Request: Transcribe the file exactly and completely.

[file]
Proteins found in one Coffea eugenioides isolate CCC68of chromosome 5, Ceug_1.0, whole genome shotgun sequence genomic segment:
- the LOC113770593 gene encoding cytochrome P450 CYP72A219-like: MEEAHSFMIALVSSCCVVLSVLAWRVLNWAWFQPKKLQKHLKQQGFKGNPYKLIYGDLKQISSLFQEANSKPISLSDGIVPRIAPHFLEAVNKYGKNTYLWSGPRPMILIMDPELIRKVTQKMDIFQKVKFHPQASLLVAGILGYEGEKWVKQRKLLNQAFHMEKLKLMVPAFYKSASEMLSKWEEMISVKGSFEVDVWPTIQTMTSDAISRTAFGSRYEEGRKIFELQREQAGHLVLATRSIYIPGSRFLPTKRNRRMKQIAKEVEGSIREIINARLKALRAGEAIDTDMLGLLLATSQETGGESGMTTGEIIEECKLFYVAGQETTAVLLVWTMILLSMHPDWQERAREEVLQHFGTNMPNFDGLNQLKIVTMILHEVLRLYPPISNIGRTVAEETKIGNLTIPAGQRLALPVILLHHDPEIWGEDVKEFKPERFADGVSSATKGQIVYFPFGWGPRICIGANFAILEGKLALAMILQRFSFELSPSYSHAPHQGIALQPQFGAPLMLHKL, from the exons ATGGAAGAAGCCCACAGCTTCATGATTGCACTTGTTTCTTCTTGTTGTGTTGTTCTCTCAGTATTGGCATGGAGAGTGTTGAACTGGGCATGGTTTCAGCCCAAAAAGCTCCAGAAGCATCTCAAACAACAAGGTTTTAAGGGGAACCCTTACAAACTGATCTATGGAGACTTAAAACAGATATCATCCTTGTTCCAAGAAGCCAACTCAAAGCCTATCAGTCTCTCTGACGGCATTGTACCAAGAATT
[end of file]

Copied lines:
Proteins found in one Coffea eugenioides isolate CCC68of chromosome 5, Ceug_1.0, whole genome shotgun sequence genomic segment:
- the LOC113770593 gene encoding cytochrome P450 CYP72A219-like: MEEAHSFMIALVSSCCVVLSVLAWRVLNWAWFQPKKLQKHLKQQGFKGNPYKLIYGDLKQISSLFQEANSKPISLSDGIVPRIAPHFLEAVNKYGKNTYLWSGPRPMILIMDPELIRKVTQKMDIFQKVKFHPQASLLVAGILGYEGEKWVKQRKLLNQAFHMEKLKLMVPAFYKSASEMLSKWEEMISVKGSFEVDVWPTIQTMTSDAISRTAFGSRYEEGRKIFELQREQAGHLVLATRSIYIPGSRFLPTKRNRRMKQIAKEVEGSIREIINARLKALRAGEAIDTDMLGLLLATSQETGGESGMTTGEIIEECKLFYVAGQETTAVLLVWTMILLSMHPDWQERAREEVLQHFGTNMPNFDGLNQLKIVTMILHEVLRLYPPISNIGRTVAEETKIGNLTIPAGQRLALPVILLHHDPEIWGEDVKEFKPERFADGVSSATKGQIVYFPFGWGPRICIGANFAILEGKLALAMILQRFSFELSPSYSHAPHQGIALQPQFGAPLMLHKL, from the exons ATGGAAGAAGCCCACAGCTTCATGATTGCACTTGTTTCTTCTTGTTGTGTTGTTCTCTCAGTATTGGCATGGAGAGTGTTGAACTGGGCATGGTTTCAGCCCAAAAAGCTCCAGAAGCATCTCAAACAACAAGGTTTTAAGGGGAACCCTTACAAACTGATCTATGGAGACTTAAAACAGATATCATCCTTGTTCCAAGAAGCCAACTCAAAGCCTATCAGTCTCTCTGACGGCATTGTACCAAGAATT